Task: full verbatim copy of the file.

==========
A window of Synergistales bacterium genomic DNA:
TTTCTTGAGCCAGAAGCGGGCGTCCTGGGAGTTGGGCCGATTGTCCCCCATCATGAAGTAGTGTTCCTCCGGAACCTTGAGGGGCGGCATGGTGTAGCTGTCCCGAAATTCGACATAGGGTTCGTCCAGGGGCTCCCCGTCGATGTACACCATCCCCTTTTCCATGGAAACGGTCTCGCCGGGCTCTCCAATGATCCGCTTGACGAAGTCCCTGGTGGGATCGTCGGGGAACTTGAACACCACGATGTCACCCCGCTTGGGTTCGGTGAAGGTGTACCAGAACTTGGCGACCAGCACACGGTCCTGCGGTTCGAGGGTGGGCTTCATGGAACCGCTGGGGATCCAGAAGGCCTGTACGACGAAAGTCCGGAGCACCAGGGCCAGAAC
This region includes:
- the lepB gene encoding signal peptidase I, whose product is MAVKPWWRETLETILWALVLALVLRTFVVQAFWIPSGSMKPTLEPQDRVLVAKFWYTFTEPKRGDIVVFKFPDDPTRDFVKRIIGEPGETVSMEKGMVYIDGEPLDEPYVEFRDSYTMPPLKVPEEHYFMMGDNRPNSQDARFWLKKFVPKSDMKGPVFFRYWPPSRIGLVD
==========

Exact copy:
A window of Synergistales bacterium genomic DNA:
TTTCTTGAGCCAGAAGCGGGCGTCCTGGGAGTTGGGCCGATTGTCCCCCATCATGAAGTAGTGTTCCTCCGGAACCTTGAGGGGCGGCATGGTGTAGCTGTCCCGAAATTCGACATAGGGTTCGTCCAGGGGCTCCCCGTCGATGTACACCATCCCCTTTTCCATGGAAACGGTCTCGCCGGGCTCTCCAATGATCCGCTTGACGAAGTCCCTGGTGGGATCGTCGGGGAACTTGAACACCACGATGTCACCCCGCTTGGGTTCGGTGAAGGTGTACCAGAACTTGGCGACCAGCACACGGTCCTGCGGTTCGAGGGTGGGCTTCATGGAACCGCTGGGGATCCAGAAGGCCTGTACGACGAAAGTCCGGAGCACCAGGGCCAGAAC
This region includes:
- the lepB gene encoding signal peptidase I, whose product is MAVKPWWRETLETILWALVLALVLRTFVVQAFWIPSGSMKPTLEPQDRVLVAKFWYTFTEPKRGDIVVFKFPDDPTRDFVKRIIGEPGETVSMEKGMVYIDGEPLDEPYVEFRDSYTMPPLKVPEEHYFMMGDNRPNSQDARFWLKKFVPKSDMKGPVFFRYWPPSRIGLVD